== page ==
Let’s be honest: keeping up with privacy audits, regulations, and changing compliance laws can be exhausting. 

Even the most agile business can occasionally find itself falling behind on compliance, especially when it’s a matter of prioritizing more profitable initiatives.

It seems like new privacy laws are popping up every year. In 2023 alone, California, Connecticut, and Utah all have major regulatory updates scheduled to take effect. New regulations in Montana, Tennessee, Iowa, Indiana, and Texas are also in the works. Businesses that operate in the United States may be held liable not only to these laws but also to the GDPR, which applies to any company that collects data from EU citizens. 

When you combine all of these new data privacy laws with an ever-shifting technological and economic landscape, industry regulations, and other demands, it’s easy to feel overwhelmed.

While focusing on more manageable business objectives may be tempting, data privacy is a critical factor affecting your success. If your product or service is the thing that generates profit, your data privacy program plays a large part in protecting that profit and mitigating risk. 

So how can businesses combat privacy fatigue and build a sustainable privacy program?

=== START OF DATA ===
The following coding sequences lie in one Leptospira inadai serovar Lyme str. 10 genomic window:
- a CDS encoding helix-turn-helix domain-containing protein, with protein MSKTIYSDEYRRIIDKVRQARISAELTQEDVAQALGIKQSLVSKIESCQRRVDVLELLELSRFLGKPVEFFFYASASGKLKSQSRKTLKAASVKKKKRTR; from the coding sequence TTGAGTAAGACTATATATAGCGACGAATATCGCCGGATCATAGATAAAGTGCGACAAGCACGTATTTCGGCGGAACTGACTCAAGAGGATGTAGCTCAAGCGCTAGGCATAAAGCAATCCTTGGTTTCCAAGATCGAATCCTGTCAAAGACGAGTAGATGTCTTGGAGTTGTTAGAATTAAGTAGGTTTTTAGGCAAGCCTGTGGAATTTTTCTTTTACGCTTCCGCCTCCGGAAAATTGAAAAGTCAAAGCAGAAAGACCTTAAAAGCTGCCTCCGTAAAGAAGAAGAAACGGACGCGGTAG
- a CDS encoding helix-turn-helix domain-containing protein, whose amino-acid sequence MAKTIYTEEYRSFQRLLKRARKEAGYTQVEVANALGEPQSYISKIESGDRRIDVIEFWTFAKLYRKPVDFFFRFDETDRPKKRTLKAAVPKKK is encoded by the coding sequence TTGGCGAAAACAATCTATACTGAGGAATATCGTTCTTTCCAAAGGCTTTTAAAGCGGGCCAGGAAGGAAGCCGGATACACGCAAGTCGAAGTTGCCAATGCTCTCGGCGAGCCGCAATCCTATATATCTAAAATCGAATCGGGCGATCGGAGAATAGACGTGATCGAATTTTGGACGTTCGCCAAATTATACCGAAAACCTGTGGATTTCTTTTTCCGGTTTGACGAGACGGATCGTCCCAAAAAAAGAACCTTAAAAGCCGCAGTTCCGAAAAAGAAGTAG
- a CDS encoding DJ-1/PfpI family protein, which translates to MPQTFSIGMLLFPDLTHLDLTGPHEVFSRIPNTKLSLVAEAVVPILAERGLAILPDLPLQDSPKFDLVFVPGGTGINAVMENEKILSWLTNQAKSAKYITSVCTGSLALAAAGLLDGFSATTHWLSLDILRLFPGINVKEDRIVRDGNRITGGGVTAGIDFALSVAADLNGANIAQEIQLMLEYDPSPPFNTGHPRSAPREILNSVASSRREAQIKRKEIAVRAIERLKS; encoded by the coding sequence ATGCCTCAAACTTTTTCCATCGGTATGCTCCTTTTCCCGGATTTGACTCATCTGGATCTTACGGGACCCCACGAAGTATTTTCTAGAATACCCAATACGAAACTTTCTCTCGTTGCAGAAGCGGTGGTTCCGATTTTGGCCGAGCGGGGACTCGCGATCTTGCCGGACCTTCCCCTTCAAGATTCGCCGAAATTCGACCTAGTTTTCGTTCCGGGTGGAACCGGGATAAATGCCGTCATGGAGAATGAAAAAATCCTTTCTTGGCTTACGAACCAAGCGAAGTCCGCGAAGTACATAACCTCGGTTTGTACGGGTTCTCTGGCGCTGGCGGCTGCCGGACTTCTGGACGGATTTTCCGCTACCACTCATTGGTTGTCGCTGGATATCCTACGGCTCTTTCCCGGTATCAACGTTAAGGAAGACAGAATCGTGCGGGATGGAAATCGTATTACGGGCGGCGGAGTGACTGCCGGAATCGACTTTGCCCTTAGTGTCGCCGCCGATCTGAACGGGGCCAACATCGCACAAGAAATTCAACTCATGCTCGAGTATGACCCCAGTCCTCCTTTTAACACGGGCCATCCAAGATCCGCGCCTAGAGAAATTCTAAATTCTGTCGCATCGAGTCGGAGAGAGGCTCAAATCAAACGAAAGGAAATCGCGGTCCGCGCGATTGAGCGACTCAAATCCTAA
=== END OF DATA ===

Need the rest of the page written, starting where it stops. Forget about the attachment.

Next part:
You can take several steps to combat privacy fatigue, and it starts with understanding why data privacy policies matter.

Privacy programs protect your company and build consumer trust 

Data privacy policies and their complementary data security programs are the cornerstone of protecting your sensitive company data and that of consumers. 

Companies found in breach of data privacy regulations can face devastating fines. 

  • Per California’s Consumer Privacy Act, the state can levy fines of $2,500 for each violation. Even if a company settles all fines with the state, private plaintiffs can still bring suit. 
  • Small violations of the GDPR can impose fines of up to €10 million. On the other hand, large infractions can result in fines of up to €20 million, or 4% of a company’s annual revenue—whichever is greater (and note that the GDPR applies to small businesses, too).
  • Canada’s PIPEDA can levy fines of up to $100,000 per violation, and provincial governments can impose additional penalties.

But let’s put those fines aside for a second. On average, organizations have to comply with 13 different IT security or privacy regulations. If your business runs up against a state, federal, or industry regulatory body, you could face additional audits.

That’s countless work hours for IT, legal, risk management, and other business departments.

Weeks of the year tied up in regulatory audits. 

Money down the drain, and hair-pulling frustration for everyone involved. 

Potential reputation damage. 

All things that nobody wants.

Privacy policies are especially critical for maintaining a positive brand reputation and consumer trust. Consider that:

  • 80% of customers are more loyal to businesses they see as having “good ethics”
  • 88% of customers won’t buy products or services from businesses they don’t trust